The Patna High Court terming Bihar’s prohibition law—mostly its prescription of punishments for violations—“illegal” and “draconian” should indicate how poor policy fails even the most desirable ends. To be sure, the Nitish Kumar government’s intent to take on alcoholism was backed by a popular demand, especially among the women of the state. But the way it went about it, cracking down summarily on alcohol consumption instead of abuse, was bound to run afoul of the law. Though the two-judge bench—comprising chief justice IA Ansari and Justice NP Singh—held divergent opinions on whether the prohibition, as a PIL on the matter contended, violated an individual’s fundamental right to life (including the right to eat and drink as per her choice within a space deemed private), it ultimately ruled that the provisions of the law were ultra vires of the Constitution; especially since the punishment provisions that prescribed both fines and jail-terms for not just the alcohol-consuming/possessing individual but also harsh fines for his family and neighbours, were “unreasonable” and could only “be justified in a Police State”.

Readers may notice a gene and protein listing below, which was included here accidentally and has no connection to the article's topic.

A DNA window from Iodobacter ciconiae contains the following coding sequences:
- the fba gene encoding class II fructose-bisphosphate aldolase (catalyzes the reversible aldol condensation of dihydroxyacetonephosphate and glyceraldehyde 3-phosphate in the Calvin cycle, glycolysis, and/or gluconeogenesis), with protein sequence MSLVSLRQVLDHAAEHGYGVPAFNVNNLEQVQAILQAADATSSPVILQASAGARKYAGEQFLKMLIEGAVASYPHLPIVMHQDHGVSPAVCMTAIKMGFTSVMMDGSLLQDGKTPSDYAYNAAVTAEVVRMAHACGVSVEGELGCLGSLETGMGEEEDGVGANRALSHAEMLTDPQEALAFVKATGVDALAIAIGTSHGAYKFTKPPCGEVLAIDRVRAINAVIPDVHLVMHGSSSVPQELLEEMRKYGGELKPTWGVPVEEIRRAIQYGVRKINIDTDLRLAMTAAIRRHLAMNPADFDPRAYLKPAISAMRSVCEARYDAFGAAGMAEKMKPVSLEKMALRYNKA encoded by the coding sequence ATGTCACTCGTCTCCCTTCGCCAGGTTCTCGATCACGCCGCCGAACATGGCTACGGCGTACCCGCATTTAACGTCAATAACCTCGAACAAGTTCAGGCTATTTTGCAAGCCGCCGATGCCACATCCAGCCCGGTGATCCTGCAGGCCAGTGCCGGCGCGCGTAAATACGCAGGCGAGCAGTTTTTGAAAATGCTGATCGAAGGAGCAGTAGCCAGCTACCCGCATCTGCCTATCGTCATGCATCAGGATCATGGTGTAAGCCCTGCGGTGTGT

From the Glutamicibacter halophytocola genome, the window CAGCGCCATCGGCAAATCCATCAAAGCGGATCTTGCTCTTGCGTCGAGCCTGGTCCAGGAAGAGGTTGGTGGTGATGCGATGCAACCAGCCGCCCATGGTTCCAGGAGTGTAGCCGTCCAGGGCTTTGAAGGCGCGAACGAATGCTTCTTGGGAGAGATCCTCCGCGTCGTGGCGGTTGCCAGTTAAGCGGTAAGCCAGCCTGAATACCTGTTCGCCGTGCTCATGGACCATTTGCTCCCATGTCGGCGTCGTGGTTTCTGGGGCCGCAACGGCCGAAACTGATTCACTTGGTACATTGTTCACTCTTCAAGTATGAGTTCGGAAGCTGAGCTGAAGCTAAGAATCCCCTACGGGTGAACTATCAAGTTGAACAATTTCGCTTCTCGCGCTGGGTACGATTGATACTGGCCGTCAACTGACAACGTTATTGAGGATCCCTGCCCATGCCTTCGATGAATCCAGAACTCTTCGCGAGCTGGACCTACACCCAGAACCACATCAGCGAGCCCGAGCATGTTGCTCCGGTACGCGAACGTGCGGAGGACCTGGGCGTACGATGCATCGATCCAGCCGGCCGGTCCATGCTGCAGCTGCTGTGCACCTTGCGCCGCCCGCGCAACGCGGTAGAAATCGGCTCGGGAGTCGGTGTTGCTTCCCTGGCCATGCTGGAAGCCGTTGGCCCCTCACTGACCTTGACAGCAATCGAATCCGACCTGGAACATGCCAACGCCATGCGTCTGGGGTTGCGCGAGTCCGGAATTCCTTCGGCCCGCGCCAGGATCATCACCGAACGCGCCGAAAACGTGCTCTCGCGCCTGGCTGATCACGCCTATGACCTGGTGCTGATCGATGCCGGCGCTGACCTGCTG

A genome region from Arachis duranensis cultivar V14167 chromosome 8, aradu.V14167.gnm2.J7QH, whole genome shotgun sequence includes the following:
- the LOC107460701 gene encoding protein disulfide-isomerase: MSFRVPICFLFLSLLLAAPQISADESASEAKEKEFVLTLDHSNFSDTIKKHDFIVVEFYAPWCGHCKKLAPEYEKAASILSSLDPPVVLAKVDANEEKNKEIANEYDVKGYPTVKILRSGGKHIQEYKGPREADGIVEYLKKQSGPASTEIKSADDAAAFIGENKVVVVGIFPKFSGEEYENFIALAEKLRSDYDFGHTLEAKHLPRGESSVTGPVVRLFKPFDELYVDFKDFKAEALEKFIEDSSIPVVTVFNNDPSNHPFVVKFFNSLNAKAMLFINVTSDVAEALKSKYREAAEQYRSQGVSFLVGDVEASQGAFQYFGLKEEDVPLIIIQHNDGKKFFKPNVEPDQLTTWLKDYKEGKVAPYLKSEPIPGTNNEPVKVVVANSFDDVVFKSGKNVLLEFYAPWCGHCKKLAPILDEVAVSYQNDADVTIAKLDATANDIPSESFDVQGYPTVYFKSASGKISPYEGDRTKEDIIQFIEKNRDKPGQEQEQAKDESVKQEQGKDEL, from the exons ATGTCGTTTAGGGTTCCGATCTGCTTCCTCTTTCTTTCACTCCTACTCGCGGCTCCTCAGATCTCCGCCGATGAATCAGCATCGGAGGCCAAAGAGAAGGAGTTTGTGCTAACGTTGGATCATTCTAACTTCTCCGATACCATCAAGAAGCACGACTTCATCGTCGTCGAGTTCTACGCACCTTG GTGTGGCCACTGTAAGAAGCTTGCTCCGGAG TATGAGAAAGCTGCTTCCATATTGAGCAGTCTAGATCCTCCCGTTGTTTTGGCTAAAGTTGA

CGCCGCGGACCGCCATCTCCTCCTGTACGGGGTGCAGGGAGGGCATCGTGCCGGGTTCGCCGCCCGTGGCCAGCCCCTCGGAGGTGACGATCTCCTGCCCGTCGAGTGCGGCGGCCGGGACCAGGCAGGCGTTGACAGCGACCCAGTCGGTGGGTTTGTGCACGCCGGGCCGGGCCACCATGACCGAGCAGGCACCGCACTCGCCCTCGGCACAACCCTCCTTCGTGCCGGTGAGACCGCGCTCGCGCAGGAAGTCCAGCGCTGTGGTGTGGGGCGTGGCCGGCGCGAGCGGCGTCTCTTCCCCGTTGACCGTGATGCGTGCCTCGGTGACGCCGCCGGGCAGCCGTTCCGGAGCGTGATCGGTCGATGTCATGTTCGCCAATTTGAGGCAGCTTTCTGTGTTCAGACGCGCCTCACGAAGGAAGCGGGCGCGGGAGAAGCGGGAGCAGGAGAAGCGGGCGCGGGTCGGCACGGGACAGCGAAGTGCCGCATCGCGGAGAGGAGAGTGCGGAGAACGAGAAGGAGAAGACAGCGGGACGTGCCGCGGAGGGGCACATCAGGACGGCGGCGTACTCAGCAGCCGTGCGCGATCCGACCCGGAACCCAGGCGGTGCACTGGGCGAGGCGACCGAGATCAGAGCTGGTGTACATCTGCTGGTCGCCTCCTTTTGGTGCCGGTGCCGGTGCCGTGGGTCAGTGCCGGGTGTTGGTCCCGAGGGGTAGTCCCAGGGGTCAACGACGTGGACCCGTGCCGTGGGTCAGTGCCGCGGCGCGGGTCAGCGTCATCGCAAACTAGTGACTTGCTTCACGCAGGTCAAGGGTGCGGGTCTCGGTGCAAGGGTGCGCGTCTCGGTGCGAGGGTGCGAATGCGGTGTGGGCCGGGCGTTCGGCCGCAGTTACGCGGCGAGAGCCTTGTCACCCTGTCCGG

The legal question aside, the policy was flawed from its very birth, given the long-term fallout of such bans, such as bootlegging, spurt in production of illicit liquor, surge in consumption of alternative intoxicants and the loss of revenue, often outweigh any intended benefit. Total prohibition has had very limited or even detrimental effect wherever it has been implemented—the recently-elected LDF government in Kerala has talked of reversing the ban that had been brought by the preceding government, while states like Odisha that tried restricting alcohol sale or possession ended up with shockingly high number of cases of alcohol poisoning, with the victims mostly belonging to the most vulnerable strata of the society. Bihar, which has very little industry to speak of compared to a Tamil Nadu that has implemented a phased ban, earned a sixth of its overall own-tax revenue of R20,750 crore in FY15 from taxing alcohol. As FE has pointed out before, bootlegging is causing this loss figures to balloon—neighbouring Uttar Pradesh’s frontier districts with Bihar saw sales surge by 64% on the back of the demand from the latter. Even though alcoholism is a social evil, a ban only makes the problem go underground, and makes it that much difficult to curb. Justice Ansari writes in the judgment that the government must be guided by the Directive Principles of State Policy—in this case, Article 47, which talks of ensuring the right nutrition and health for citizens, including endeavouring to bring about prohibition of intoxicants. Given the difference of opinions on whether the right to eat or drink according to one’s choice is a fundamental right, perhaps even the petitioners who have won would like to get a clarification from the Supreme Court. But, more important, legislators will do well to remember policies that take no notice of the ground realities are likely to have unintended consequences.